Spring Clean Your Car Using Household Items
Traditionally, as spring approaches, it’s time to throw open the windows, welcome in the fresh air, and give everything a good clean. But what about your car? By keeping it thoroughly clean, it’s not only a pleasure to drive, but it will encourage others to treat it with the respect it deserves. And when it comes to selling your vehicle, a well-kept car will stand head and shoulders above one that hasn’t had a bit of TLC along the way.
And it doesn’t need to be expensive to keep your pride and joy looking tip-top – there’s no need to browse through specialist catalogues or dash off to the nearest auto store! Here’s our list of handy household items that you can just pull from the store cupboard. They’re easy to use, and will cost barely anything! Just grab some soft cloths and an old toothpaste brush for those hard-to-reach areas, and you’re good to go…
Old-fashioned shaving foam is the answer to this one. Don’t use a modern gel, but rather the old foamy variety. Spray a small amount on to mirrors (inside or out), wipe and see the difference. Alternatively – fill a spray bottle with water and a few drops of white vinegar. This is great for glass, chrome and stainless steel areas.
Unless you have a particularly difficult stain to remove, there’s no need to go over the top on this one – just a wipe over with a damp cloth will suffice. However, if you want to make it anti-bacterial, just a light dilute of full-strength vinegar will do the trick. Approximately 6 drops per litre would be fine. Another trick is to sprinkle baking powder onto upholstery before vacuuming. If you can leave it overnight – even better. The powder absorbs moisture and smells perfectly.
If you are a pet owner, there’s bound to be some stubborn hairs that just won’t disappear even after vacuuming. The shorter the hairs, the more difficult and embedded into the fabric of the interiors they can be. Really tough ones can be tweezed out, but it’s also worthy using something like Play-doh or Blu Tack – just roll into a ball and press – the hair should come away. This is also a great tip for tiny shards of glass that are hard to remove.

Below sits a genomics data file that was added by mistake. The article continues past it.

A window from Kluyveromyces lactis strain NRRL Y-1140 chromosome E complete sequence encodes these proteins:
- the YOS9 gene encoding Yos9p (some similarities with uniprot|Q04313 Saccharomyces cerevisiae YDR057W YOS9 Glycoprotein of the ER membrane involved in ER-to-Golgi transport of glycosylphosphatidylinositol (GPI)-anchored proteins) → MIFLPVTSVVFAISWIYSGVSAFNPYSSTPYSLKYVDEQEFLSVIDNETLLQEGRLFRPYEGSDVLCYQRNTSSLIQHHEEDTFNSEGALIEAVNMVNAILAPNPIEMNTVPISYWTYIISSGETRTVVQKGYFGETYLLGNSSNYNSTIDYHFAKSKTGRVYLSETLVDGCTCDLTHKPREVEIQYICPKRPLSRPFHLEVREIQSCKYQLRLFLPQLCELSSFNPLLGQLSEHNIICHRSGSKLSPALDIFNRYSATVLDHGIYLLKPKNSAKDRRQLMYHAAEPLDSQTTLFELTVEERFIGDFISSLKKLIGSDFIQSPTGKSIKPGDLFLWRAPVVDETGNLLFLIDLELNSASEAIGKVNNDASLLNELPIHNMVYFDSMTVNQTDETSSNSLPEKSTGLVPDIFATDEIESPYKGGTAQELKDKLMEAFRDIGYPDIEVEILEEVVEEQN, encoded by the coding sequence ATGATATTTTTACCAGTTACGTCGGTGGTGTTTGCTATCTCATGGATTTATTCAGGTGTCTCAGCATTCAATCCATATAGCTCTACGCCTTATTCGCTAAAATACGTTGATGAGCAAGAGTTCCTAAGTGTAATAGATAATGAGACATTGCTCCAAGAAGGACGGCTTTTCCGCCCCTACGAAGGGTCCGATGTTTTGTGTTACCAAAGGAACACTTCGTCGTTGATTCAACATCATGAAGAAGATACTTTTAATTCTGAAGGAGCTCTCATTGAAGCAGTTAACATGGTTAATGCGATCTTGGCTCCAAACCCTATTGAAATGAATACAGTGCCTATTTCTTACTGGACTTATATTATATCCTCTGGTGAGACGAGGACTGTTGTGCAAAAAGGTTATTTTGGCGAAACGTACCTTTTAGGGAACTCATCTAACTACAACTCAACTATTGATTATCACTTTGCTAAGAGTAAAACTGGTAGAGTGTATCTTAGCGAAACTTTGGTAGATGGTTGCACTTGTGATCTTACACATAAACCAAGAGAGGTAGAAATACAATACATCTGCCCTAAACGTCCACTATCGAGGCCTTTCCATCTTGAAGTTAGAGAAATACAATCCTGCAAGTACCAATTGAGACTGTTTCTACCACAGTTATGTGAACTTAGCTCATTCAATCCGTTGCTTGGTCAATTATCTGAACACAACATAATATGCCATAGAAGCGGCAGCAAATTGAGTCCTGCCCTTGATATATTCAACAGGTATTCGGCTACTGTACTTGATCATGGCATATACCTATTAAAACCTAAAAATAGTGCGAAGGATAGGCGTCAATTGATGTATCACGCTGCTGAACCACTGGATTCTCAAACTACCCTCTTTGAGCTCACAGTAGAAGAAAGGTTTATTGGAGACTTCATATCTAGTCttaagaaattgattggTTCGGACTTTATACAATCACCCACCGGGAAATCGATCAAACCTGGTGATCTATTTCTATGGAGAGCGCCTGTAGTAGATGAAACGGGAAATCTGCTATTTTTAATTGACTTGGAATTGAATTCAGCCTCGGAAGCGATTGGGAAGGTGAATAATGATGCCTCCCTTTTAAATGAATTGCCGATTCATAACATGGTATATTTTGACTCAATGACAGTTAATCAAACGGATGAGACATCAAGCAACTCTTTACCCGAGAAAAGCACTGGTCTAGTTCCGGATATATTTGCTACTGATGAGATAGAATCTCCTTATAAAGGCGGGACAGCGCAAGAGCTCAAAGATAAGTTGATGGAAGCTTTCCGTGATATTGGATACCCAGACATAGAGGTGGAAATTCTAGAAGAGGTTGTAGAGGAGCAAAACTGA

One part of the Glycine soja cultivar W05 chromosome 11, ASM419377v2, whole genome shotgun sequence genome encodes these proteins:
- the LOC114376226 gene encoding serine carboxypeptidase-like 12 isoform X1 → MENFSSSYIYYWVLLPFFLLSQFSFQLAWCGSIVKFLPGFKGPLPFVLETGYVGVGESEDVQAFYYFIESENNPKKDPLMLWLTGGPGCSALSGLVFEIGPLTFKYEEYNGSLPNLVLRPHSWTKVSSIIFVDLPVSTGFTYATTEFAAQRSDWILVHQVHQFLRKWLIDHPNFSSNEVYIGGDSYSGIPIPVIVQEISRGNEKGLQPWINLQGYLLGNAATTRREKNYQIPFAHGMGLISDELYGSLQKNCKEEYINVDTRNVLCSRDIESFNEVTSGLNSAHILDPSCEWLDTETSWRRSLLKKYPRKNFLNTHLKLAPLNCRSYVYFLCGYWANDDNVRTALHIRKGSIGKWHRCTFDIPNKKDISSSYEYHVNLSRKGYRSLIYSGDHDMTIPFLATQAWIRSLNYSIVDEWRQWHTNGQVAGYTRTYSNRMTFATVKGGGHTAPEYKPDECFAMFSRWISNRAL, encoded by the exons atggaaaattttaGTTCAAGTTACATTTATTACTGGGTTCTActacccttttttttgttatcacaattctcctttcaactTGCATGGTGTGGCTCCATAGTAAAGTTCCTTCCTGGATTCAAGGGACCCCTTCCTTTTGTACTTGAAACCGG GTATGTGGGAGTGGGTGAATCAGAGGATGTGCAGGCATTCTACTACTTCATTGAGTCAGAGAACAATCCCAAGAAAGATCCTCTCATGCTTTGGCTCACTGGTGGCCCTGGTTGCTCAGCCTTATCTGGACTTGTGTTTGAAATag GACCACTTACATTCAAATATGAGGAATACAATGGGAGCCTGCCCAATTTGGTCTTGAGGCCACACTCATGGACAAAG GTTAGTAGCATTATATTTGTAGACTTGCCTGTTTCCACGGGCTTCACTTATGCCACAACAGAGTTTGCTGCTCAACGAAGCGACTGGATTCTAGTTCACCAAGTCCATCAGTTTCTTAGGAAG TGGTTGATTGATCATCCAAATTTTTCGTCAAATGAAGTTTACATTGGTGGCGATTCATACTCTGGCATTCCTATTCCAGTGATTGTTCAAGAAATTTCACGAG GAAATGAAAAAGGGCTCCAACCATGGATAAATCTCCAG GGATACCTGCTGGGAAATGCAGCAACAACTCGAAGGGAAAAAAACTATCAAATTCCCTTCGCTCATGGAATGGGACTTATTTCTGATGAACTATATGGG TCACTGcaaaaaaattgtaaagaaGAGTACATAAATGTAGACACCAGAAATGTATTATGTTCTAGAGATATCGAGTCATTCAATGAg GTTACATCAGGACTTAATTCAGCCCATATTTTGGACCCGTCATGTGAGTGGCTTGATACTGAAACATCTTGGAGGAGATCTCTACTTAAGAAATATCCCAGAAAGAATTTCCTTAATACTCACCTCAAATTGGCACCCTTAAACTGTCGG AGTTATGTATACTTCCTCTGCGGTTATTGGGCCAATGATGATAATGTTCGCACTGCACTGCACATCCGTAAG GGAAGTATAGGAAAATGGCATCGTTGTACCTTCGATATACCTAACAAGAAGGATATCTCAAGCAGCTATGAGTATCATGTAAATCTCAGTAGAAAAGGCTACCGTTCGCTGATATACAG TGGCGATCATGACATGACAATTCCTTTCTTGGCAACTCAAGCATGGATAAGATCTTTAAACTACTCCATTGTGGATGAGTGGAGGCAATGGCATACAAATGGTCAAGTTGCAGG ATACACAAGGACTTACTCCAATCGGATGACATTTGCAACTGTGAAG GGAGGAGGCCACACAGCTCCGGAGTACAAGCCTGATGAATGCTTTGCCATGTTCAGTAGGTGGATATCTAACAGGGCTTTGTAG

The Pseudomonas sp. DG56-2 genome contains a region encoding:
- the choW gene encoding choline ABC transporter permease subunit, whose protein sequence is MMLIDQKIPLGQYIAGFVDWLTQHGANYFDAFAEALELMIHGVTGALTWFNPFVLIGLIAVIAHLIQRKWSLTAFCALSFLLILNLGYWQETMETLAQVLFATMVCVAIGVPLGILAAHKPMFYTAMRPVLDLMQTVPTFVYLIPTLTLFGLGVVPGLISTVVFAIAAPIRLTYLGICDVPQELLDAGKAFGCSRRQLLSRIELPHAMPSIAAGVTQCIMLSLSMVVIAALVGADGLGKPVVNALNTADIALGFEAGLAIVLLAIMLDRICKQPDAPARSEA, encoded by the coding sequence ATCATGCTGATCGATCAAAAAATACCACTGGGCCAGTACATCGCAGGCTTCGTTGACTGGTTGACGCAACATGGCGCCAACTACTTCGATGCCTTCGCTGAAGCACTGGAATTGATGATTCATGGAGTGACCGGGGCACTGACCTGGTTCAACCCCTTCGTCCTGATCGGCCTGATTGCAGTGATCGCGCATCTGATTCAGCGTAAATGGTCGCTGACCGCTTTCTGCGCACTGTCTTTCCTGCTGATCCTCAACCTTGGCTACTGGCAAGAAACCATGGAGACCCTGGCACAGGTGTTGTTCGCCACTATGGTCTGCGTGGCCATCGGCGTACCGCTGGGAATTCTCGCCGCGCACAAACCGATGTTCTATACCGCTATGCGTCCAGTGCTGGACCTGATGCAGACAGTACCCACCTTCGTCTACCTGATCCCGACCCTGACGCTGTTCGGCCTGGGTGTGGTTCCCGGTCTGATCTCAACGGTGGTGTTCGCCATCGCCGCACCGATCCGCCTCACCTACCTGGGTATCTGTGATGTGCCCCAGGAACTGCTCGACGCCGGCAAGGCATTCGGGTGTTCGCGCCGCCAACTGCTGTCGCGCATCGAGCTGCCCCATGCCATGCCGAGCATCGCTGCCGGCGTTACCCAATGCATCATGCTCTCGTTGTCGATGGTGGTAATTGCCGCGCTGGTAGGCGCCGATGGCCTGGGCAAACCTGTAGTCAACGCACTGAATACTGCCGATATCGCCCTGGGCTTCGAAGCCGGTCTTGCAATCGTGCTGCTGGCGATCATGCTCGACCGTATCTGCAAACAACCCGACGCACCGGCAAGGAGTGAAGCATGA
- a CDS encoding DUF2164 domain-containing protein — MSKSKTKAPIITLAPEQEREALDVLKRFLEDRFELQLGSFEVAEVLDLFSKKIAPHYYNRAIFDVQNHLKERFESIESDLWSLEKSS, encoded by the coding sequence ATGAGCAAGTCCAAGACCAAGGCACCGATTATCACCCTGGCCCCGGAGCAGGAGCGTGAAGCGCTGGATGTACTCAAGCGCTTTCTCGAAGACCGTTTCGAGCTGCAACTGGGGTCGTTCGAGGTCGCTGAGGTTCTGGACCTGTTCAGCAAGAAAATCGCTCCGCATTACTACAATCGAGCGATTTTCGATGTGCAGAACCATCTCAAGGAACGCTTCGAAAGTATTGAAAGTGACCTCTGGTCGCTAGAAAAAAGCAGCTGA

Add Some Lubricant
Got a glove box that’s a bit ‘stuck’? Or a non-essential moving part that doesn’t quite return back to where it should? Then the chances are it needs a bit of lubricant. If you can remove the part to get to the ‘mechanics’ then do so. Either give it a quick spray of WD40, or if that’s not available, a good rub with the end of a candle should do it. This works perfectly on everything from stuck drawers to creaky door hinges.
If you have got grubby fingerprints on the metalwork, just give it a little rub with a soft cloth and a few drops of olive oil. The oil has an amazing capability to cut through grease and bring up the shine.
Baking powder (baking soda) is the answer here. To create a gentle cleaning paste, add a few drops of water to the soda, and a squeeze of lemon juice. The consistency should be a liquid paste that’s not too runny, but is liquid enough to act as a cleaner. Then use this mixture on places like the interior plastic (dashboard, side storage on doors) etc. In the absence of baking powder, a gentle dilute of mouthwash is also a good alternative (but don’t use on wood surfaces).
Harsh chemical deodorizers are not to everyone’s taste. Why not get fresh and natural after your spring clean? Just cut a lemon in half, and leave it in the car for 24 hours. That’s a lovely way to freshen the scent, secure in the knowledge there’s not a chemical for anyone to breathe in.
Hopefully you will feel inspired to grab a couple of cloths and a few products and tackle the task now. Just one last tip – don’t wash the exterior of your car when it’s warm, as this will encourage streaks. The same goes for air-drying. If you drive the car around when it’s wet, the finish won’t be even. Just pop inside and reward yourself with a nice cuppa for all your hard work!